Dr. WOODWORTH, of Indiana, remarked that it is well known, as Dr. Wood has just said, that serous fluxes are more prevalent during the hot seasons of the year, and it is especially true of cholera infantum, but a reason for not regarding heat, per se, as a cause of it, is that it is a disease that does not prevail except in large towns to any great extent, and so far as he was acquainted, the disease does not prevail to any great extent, except in the United States. The prevalence of cholera infantum in the country is comparatively rare, and is almost exclusively confined to large towns and cities. There is no doubt but that children are subject to diarrhoea, during hot weather, in the country, as well as in the cities, but not proper cholera infantum. May it not be that there is something else besides heat, per se, that produces it? May there not be some vitiated state of the atmosphere, which is a greater

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cause of disease than heat? He had no belief in the idea that heat, per se, is injurious or is the cause of disease generally. A far more common cause of disease is cold, and we know that that is an exciting cause of inflammatory diseases; and a very sudden change from hot to colder weather is a fruitful cause of disease. In 1849.

, when the cholera prevailed in the towns in which he visited, there was always an outbreak when there was a lowering of temperature accompanied with an east or northeasterly wind. So in 1852 and '54 the same thing was observed. It is a common expression that a changeable climate is conducive to disease. It is often said that the climate of certain localities is so changeable that it is bad, etc. He had read in one of Dr. Johnson's works written many years ago, that, instead of this being a cause of disease, it was the real reason why the climate of England was so much more healthy than that of Italy. He was of the opinion, however, that there must be some other cause for this disease especially, besides that of heat.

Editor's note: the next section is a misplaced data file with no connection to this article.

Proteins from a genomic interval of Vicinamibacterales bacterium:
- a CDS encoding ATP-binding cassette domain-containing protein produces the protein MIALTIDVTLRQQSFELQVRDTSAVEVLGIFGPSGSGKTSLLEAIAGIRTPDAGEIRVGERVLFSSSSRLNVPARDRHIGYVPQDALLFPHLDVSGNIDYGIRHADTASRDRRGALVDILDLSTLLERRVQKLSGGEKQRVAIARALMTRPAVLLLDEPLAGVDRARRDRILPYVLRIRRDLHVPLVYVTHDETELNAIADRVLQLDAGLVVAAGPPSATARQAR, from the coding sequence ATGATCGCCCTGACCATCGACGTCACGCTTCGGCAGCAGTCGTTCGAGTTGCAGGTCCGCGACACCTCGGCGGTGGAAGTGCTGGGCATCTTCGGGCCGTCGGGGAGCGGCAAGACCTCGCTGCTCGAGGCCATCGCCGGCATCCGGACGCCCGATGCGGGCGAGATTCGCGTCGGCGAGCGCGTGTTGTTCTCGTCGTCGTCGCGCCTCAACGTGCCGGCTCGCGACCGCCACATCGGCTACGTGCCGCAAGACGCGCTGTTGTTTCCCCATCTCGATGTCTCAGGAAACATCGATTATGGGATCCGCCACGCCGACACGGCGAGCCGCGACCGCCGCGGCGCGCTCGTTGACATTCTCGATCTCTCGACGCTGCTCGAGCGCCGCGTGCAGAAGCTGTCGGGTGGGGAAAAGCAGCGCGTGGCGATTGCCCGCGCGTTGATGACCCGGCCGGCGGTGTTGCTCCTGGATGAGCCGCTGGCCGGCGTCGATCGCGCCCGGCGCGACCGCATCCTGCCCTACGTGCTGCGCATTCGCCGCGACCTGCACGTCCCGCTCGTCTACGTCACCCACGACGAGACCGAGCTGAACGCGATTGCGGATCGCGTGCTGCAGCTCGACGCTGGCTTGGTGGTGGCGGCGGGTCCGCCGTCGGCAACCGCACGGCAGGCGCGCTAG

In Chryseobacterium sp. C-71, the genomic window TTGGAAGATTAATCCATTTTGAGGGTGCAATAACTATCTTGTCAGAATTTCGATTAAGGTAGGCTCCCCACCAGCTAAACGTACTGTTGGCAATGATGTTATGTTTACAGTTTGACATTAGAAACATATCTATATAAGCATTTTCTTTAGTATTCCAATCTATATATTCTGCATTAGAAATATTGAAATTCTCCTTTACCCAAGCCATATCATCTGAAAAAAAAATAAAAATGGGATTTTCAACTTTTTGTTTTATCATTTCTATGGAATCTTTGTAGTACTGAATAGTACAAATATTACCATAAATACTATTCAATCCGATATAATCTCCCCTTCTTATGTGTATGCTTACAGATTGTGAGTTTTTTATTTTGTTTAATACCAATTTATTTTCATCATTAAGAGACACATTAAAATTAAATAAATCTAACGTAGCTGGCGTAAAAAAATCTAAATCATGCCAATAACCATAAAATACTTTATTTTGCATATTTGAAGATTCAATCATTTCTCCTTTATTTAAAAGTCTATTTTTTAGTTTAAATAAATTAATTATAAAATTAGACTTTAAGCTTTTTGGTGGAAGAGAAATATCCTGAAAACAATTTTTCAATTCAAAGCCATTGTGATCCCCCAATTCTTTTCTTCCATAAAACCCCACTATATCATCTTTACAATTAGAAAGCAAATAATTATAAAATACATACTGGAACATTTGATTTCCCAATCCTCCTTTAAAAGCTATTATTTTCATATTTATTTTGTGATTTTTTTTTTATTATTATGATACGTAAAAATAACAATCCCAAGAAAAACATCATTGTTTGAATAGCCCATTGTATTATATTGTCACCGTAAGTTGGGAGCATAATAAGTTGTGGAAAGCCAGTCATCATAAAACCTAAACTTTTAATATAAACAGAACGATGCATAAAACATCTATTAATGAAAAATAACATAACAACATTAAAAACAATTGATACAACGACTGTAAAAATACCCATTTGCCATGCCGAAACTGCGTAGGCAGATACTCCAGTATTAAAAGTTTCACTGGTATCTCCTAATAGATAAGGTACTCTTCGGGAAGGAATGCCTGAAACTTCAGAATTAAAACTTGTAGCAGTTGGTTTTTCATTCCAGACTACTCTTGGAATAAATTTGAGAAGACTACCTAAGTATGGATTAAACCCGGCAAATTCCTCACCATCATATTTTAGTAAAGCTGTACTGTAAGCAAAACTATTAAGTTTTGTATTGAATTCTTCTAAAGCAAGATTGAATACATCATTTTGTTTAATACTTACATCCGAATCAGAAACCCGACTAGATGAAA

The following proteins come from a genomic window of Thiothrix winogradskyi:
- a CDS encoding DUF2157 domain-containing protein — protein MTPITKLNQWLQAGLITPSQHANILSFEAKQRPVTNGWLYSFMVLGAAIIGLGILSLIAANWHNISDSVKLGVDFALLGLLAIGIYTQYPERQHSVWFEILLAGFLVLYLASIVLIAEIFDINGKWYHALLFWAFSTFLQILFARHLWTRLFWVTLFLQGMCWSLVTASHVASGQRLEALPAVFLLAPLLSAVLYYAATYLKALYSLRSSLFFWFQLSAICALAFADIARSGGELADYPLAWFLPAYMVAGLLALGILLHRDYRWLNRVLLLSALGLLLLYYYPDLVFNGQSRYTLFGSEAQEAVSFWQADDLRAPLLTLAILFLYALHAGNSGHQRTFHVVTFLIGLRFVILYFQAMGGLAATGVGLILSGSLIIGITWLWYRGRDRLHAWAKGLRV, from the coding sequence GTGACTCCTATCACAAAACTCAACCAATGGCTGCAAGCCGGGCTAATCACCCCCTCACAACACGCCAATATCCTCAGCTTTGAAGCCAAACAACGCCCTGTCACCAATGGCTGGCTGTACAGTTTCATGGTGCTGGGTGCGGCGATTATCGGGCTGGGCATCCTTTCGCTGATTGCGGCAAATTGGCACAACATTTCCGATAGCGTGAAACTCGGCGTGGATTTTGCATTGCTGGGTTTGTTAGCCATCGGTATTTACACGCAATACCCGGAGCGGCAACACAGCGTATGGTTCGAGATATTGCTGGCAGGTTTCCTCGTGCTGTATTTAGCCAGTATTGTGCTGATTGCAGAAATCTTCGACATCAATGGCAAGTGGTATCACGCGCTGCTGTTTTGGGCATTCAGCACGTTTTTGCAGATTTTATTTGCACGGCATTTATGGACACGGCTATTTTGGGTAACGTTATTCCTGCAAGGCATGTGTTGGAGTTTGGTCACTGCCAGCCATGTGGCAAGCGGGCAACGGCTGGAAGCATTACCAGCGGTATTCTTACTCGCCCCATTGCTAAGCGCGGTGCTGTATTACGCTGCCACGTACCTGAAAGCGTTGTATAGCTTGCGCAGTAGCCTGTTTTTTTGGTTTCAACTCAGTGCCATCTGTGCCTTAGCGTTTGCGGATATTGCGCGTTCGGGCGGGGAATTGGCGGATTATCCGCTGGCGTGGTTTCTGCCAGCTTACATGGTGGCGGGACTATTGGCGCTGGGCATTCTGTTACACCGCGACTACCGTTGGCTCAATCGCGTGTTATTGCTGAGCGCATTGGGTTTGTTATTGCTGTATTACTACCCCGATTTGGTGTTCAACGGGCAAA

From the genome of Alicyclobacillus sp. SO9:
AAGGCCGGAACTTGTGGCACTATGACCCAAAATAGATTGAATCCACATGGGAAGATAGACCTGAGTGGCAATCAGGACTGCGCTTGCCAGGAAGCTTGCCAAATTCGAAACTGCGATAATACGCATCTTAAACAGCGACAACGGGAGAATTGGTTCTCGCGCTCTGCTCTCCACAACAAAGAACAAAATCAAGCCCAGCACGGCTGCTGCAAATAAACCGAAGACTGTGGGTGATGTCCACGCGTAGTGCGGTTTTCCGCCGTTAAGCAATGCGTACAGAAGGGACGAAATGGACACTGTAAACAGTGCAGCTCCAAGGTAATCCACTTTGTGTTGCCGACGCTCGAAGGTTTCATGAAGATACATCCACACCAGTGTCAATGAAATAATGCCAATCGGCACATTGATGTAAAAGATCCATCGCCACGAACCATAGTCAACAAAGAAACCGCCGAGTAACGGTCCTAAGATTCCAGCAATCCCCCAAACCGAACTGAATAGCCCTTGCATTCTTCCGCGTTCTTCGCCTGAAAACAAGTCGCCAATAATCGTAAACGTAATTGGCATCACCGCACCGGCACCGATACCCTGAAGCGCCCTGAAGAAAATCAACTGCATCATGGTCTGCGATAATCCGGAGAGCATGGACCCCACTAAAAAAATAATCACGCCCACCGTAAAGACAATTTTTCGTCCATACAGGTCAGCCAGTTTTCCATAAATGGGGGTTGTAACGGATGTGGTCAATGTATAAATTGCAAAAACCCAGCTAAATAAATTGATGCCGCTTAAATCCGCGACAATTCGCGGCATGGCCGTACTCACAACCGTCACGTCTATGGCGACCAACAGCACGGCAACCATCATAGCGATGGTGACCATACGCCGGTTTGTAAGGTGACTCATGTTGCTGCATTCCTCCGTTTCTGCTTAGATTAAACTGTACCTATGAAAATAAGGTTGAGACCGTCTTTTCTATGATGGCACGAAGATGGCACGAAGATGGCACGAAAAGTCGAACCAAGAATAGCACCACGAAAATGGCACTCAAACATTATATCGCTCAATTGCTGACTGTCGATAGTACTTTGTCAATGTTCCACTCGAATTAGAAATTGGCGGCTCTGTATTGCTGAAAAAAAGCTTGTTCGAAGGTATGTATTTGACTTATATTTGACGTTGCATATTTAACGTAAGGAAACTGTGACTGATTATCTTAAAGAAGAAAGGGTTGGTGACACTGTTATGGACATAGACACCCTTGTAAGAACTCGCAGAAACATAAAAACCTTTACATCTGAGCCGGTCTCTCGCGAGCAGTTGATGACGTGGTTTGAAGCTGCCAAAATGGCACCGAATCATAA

Dr. ROBERTS BARTHOLOW, of Ohio, commended the spirit of the resolutions, and was of the opinion that if the plan proposed can be faithfully carried out, there will be accumulated an immense body of facts, which will be of great service not only scientifically but clinically. He then referred to the Pennsylvania Hospital Reports, in which may be found a paper upon barometric pressure in relation to mortality after surgical operations.' It was shown in that paper that when the barometer is falling it is unsafe to undertake an operation. About the same time Dr. Richardson, of England, undertook a series of investigations in the same direction, and arrived at identically the same conclusions, and that the baro. metric registrations were to be consulted when an important surgical operation was to be performed, and the operation was to be avoided when the barometer is falling. Mr. Spencer Wells was about to perform the operation of ovariotomy, and, as the barometer was descending rapidly, Dr. Richardson addressed a note to Mr. Wells stating that the operation if performed at that time would probably prove fatal. Mr. Wells, however, regarded it as a whim of a scientific investigator, and went on and performed this operation, and the result was unsuccessful as predicted. He then addressed a note to Dr. Richardson for the purpose of ascertaining how he had arrived at the conclusion he had given, and he replied that the conclusion was based upon the rapid descent of the mercury in the barometer.

Dr. W. S. EDGAR, of Missouri, remarked that, as confirmation